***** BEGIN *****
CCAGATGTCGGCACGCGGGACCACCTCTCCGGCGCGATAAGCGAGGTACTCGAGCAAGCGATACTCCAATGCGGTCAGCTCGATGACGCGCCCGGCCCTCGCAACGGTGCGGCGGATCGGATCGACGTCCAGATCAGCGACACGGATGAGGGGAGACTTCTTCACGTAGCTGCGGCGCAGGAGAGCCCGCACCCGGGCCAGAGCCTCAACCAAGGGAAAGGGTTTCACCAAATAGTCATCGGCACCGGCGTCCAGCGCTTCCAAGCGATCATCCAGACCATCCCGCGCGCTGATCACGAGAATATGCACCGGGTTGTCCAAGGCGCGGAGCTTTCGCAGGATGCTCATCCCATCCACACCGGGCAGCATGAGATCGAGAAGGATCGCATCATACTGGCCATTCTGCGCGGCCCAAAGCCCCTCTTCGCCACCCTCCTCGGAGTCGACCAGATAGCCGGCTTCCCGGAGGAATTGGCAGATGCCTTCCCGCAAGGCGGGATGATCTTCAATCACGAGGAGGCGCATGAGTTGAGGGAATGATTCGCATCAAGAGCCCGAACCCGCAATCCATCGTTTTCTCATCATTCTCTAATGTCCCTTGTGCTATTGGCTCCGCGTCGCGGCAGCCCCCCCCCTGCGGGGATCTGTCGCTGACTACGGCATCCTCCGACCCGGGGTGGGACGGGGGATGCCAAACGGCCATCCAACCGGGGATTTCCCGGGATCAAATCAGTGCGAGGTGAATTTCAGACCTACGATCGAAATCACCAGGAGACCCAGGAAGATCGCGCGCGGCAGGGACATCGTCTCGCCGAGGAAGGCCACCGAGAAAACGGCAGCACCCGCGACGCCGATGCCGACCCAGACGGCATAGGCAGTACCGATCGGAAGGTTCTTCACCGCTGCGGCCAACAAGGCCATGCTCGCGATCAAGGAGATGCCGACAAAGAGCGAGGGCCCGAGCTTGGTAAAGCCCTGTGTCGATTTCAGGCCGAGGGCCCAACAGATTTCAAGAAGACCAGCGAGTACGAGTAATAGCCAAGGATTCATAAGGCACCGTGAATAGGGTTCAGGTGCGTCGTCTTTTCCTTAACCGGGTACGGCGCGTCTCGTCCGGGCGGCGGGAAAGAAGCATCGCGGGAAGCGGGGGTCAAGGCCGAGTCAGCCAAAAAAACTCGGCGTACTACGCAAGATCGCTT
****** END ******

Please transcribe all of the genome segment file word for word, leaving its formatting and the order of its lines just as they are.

CCAGATGTCGGCACGCGGGACCACCTCTCCGGCGCGATAAGCGAGGTACTCGAGCAAGCGATACTCCAATGCGGTCAGCTCGATGACGCGCCCGGCCCTCGCAACGGTGCGGCGGATCGGATCGACGTCCAGATCAGCGACACGGATGAGGGGAGACTTCTTCACGTAGCTGCGGCGCAGGAGAGCCCGCACCCGGGCCAGAGCCTCAACCAAGGGAAAGGGTTTCACCAAATAGTCATCGGCACCGGCGTCCAGCGCTTCCAAGCGATCATCCAGACCATCCCGCGCGCTGATCACGAGAATATGCACCGGGTTGTCCAAGGCGCGGAGCTTTCGCAGGATGCTCATCCCATCCACACCGGGCAGCATGAGATCGAGAAGGATCGCATCATACTGGCCATTCTGCGCGGCCCAAAGCCCCTCTTCGCCACCCTCCTCGGAGTCGACCAGATAGCCGGCTTCCCGGAGGAATTGGCAGATGCCTTCCCGCAAGGCGGGATGATCTTCAATCACGAGGAGGCGCATGAGTTGAGGGAATGATTCGCATCAAGAGCCCGAACCCGCAATCCATCGTTTTCTCATCATTCTCTAATGTCCCTTGTGCTATTGGCTCCGCGTCGCGGCAGCCCCCCCCCTGCGGGGATCTGTCGCTGACTACGGCATCCTCCGACCCGGGGTGGGACGGGGGATGCCAAACGGCCATCCAACCGGGGATTTCCCGGGATCAAATCAGTGCGAGGTGAATTTCAGACCTACGATCGAAATCACCAGGAGACCCAGGAAGATCGCGCGCGGCAGGGACATCGTCTCGCCGAGGAAGGCCACCGAGAAAACGGCAGCACCCGCGACGCCGATGCCGACCCAGACGGCATAGGCAGTACCGATCGGAAGGTTCTTCACCGCTGCGGCCAACAAGGCCATGCTCGCGATCAAGGAGATGCCGACAAAGAGCGAGGGCCCGAGCTTGGTAAAGCCCTGTGTCGATTTCAGGCCGAGGGCCCAACAGATTTCAAGAAGACCAGCGAGTACGAGTAATAGCCAAGGATTCATAAGGCACCGTGAATAGGGTTCAGGTGCGTCGTCTTTTCCTTAACCGGGTACGGCGCGTCTCGTCCGGGCGGCGGGAAAGAAGCATCGCGGGAAGCGGGGGTCAAGGCCGAGTCAGCCAAAAAAACTCGGCGTACTACGCAAGATCGCTT